“We started really good today. Our focus was to start hard and quick. I thought we got off to a lot better start and continued to fight hard in the second just being a hard and heavy team to play against.”– Senden on the quick start for the team.

“I think it gave our guys a spark. Like, ‘okay, we’ve got to pull up our bootstraps because we’ve got a key guy out.’ The guys were fired up, they were able to get a couple goals and be on the forecheck. I’m proud of how the guys responded.”– Head coach Brad Berry on his team’s reaction to losing Connor Ford after the first period.

UND HOCKEY: UND Force Overtime, Split Series with Bemidji

GRAND FORKS, ND– After winning at Bemidji State last night, the University of North Dakota Fighting Hawks came back home to complete the home-and-home against the Beavers. A slow start doomed the Hawks from the start, but thanks to late pressure– they were able to get the game into overtime, but could not complete the comeback, losing 4-3 to Bemidji in extra time. 

“One of the main points for today was to have a better start,” said UND coach Brad Berry after the game. “I thought a couple plays led to their goals, and they were nice goals, but a couple of mistakes– not handling the puck in the neutral zone and errand passes in our zone. You can’t put yourself down 2-0 against a good team like that.”

Bemidji struck first, as Kyle Looft wristed on through a mass of humanity and put it past Zach Driscoll to make it 1-0 Beavers 47 seconds into the game. Less than a minute after that, Tyler Kirkup picked up an errand pass in the defensive zone to make it 2-0 within the first 1:28 of the game. After their timeout was called, UND got on the board with a great transition and tic-tac passing from Connor Ford and Chris Jandric allowed Ashton Calder to put home his third of the year. While the Fighting Hawks got most of the chances through the period, including two solid chances from Gavin Hain, Kirkup got on the board again, after a pass from Alex Adams hit off his stick and trickled past Driscoll to make it 3-1 Bemidji.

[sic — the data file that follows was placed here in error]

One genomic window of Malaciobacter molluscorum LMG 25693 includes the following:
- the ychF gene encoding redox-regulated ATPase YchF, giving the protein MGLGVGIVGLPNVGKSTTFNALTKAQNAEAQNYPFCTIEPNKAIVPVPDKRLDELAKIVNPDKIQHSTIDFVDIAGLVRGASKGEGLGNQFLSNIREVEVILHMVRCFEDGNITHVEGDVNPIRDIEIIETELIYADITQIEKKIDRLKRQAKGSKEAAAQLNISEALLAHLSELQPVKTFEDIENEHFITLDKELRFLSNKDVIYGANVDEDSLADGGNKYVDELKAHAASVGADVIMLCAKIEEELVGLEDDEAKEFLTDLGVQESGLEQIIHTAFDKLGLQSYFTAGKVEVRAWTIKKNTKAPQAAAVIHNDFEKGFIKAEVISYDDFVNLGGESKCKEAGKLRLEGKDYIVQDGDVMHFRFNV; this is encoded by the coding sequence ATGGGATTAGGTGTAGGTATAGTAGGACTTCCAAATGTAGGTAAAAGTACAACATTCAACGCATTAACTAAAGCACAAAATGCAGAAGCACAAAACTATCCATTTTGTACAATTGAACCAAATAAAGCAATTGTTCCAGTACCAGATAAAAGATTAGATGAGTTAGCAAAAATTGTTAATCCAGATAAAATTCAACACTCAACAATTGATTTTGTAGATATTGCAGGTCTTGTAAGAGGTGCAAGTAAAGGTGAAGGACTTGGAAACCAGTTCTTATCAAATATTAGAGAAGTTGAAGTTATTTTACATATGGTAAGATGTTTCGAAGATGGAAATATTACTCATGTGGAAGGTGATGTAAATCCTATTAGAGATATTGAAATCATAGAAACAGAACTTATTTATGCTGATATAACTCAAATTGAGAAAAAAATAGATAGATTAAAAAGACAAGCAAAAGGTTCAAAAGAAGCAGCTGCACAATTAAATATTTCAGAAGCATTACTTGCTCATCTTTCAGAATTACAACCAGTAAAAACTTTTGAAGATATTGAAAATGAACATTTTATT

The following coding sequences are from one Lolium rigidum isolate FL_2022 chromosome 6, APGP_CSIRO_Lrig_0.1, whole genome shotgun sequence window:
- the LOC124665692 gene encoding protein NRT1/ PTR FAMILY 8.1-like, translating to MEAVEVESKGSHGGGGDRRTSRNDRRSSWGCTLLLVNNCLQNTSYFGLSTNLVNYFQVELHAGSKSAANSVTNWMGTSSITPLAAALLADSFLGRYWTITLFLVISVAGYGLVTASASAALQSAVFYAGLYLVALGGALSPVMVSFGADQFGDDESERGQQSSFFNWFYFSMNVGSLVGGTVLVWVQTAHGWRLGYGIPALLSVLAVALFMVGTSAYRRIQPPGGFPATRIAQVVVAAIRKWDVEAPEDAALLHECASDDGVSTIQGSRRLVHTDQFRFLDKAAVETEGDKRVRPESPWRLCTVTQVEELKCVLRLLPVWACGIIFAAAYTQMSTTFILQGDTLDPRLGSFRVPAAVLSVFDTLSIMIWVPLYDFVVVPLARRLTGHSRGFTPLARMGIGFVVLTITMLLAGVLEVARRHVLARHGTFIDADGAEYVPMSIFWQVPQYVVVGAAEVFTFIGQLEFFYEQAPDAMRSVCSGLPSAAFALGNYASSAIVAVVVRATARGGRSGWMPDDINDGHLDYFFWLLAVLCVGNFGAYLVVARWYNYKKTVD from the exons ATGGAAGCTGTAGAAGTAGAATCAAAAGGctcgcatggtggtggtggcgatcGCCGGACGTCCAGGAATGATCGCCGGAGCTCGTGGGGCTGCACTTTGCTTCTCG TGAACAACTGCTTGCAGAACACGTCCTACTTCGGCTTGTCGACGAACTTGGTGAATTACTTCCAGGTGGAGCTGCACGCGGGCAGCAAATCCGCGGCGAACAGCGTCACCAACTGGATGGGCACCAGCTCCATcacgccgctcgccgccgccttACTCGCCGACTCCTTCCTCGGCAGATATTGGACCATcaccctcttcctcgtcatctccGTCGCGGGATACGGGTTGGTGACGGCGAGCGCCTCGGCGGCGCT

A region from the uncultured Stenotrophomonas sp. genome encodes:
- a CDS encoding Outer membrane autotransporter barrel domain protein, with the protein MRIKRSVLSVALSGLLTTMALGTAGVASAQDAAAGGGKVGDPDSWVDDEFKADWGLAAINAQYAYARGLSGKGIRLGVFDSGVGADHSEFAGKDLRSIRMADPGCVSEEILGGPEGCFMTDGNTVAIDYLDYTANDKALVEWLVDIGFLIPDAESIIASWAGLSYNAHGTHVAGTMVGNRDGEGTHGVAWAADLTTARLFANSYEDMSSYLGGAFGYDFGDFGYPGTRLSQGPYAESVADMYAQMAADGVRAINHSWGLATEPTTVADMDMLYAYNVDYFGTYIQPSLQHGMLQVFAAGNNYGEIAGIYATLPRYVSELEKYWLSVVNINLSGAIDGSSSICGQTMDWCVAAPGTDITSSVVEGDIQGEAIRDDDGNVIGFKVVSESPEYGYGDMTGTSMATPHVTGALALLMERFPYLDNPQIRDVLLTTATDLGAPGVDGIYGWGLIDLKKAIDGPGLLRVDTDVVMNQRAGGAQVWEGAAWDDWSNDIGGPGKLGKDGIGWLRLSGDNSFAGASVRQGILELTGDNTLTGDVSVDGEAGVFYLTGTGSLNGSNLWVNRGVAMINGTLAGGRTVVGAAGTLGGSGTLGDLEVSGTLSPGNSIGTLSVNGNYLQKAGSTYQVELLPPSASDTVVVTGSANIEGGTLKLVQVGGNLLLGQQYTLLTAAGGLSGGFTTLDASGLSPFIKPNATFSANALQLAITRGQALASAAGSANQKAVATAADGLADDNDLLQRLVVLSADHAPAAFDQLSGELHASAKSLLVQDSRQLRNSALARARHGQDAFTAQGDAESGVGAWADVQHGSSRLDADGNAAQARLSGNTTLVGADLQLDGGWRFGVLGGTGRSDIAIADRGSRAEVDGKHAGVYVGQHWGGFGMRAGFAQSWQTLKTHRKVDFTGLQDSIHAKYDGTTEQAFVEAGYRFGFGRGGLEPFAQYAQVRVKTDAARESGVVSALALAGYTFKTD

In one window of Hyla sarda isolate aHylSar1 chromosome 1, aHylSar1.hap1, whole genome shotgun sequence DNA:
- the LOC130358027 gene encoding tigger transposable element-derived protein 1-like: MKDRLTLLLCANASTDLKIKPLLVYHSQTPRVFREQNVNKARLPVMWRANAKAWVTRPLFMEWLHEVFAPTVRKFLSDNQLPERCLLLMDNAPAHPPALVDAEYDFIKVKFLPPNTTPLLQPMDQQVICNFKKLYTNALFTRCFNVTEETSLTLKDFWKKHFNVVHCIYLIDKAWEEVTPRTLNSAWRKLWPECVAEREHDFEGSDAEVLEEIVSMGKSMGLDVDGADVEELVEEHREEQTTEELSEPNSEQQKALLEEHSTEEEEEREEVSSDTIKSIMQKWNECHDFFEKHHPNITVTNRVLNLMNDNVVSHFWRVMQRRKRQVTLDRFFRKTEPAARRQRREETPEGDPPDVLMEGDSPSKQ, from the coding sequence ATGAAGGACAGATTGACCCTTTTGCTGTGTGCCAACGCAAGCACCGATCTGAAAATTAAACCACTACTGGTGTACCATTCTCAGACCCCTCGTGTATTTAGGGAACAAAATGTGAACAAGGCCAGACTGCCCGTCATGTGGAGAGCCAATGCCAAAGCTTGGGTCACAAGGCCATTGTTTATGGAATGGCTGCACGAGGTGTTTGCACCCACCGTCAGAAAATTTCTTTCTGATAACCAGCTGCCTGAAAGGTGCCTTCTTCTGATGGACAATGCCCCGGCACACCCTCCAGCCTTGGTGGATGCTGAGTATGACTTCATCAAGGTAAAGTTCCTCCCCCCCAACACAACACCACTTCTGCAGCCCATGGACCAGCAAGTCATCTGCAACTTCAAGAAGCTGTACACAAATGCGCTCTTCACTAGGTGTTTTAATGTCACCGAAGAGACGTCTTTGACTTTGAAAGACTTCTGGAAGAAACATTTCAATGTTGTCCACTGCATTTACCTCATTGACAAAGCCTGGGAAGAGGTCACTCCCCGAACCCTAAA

North Dakota, knowing they couldn’t give the next goal, kept pushing offensively with a decent amount of chances– including Hain skying a puck on the breakaway. They finally got within one as Riese Gaber picked up a Louis Jamernik wrap-around rebound to close the gap to 3-2.  Even with the power plays that UND were given towards the end of the frame, they couldn’t convert and had only a few quality chances at Michael Carr. UND outshot Bemidji 11-4, but the score remained 3-2 after 40. 

Try as they might, UND couldn’t get shots past Carr. Bemidji got their bodies, sticks, and everything else in the way of any potential Fighting Hawks shots. While some passes didn’t connect, the Hawks made sure that they did support Driscoll when Bemidji tried to press the play. It wasn’t until there was 48 seconds left in the game, when– with the extra attacker– Ashton Calder fired it on net and Carr, who was half in the net, let it slip by him to tie the game, sending it to overtime. 

“(Sanderson) made a great play off the wall, caught them sleeping a little bit,” said Calder of the game-tying goal. “(Schmaltz) made a great pass and I was there to pump it into the back of the net.” 

It took only 53 seconds in OT to end it, as Ross Armour got behind the UND defense to put it over the shoulder of Driscoll to give Bemidji the split on the weekend with a 4-3 victory of their own. 

THEY SAID IT

“You gotta reset. That was a critical time to reset your team and get back into sorts again. When you give up two goals, you get kind of shaken a little bit; I wanted to make sure our guys get back on the horse again. You can’t control what’s in the past, but you can control the future. I want to make sure the future of our game was good.”– Berry on using his time-out 1:28 into regulation. 

“We showed we can play really well, especially those last two periods, we just have to start better. You can’t spot teams, especially like that, two goals, three goals right away in the first period, so I think if we clean that up, we’ll be really good after that.”– Calder on the takeaways on the weekend.